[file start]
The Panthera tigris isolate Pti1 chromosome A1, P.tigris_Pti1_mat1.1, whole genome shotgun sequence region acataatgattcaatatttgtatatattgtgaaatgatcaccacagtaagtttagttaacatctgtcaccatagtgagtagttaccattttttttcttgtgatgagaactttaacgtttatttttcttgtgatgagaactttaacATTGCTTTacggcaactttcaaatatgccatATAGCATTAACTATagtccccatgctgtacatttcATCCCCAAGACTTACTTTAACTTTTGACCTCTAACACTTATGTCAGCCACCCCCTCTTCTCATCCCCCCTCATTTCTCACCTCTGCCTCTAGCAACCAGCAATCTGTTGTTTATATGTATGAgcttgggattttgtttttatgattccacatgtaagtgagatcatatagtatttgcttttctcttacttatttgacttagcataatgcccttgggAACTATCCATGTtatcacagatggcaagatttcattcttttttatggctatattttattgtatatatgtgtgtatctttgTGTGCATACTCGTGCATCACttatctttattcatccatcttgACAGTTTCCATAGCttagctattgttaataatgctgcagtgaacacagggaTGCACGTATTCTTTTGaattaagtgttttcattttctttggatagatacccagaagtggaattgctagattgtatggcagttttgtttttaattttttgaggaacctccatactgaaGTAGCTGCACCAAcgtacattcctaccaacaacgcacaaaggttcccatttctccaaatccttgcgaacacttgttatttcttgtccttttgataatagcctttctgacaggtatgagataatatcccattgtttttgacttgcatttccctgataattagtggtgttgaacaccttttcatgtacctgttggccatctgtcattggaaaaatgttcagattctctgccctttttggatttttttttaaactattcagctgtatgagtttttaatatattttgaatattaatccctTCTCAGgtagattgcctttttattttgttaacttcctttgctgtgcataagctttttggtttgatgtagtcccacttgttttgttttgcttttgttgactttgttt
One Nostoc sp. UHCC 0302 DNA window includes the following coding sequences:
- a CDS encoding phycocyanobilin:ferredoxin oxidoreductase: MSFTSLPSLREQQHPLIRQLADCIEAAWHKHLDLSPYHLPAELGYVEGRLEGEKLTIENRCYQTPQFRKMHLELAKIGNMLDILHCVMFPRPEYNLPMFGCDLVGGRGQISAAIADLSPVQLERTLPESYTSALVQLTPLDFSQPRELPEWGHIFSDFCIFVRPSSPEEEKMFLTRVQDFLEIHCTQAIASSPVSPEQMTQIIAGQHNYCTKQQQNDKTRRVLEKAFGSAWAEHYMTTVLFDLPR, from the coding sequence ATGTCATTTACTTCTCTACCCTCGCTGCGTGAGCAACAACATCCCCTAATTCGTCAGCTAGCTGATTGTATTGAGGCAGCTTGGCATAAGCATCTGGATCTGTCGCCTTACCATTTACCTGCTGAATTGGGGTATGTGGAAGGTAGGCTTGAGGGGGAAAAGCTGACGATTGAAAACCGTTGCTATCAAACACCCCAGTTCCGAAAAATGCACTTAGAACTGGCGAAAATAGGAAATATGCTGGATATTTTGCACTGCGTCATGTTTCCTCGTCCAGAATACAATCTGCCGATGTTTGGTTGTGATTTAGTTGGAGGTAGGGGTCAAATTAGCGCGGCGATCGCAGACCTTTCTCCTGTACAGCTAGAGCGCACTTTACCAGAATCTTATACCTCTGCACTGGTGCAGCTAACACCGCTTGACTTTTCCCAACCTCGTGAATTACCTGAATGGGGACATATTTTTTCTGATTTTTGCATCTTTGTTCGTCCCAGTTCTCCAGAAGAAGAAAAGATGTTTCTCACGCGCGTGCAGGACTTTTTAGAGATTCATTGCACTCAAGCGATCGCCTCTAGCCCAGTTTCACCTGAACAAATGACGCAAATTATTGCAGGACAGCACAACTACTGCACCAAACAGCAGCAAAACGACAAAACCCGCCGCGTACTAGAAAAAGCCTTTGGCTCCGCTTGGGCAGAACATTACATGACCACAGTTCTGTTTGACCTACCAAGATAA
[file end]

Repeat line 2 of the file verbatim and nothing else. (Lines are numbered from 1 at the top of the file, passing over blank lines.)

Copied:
One Nostoc sp. UHCC 0302 DNA window includes the following coding sequences: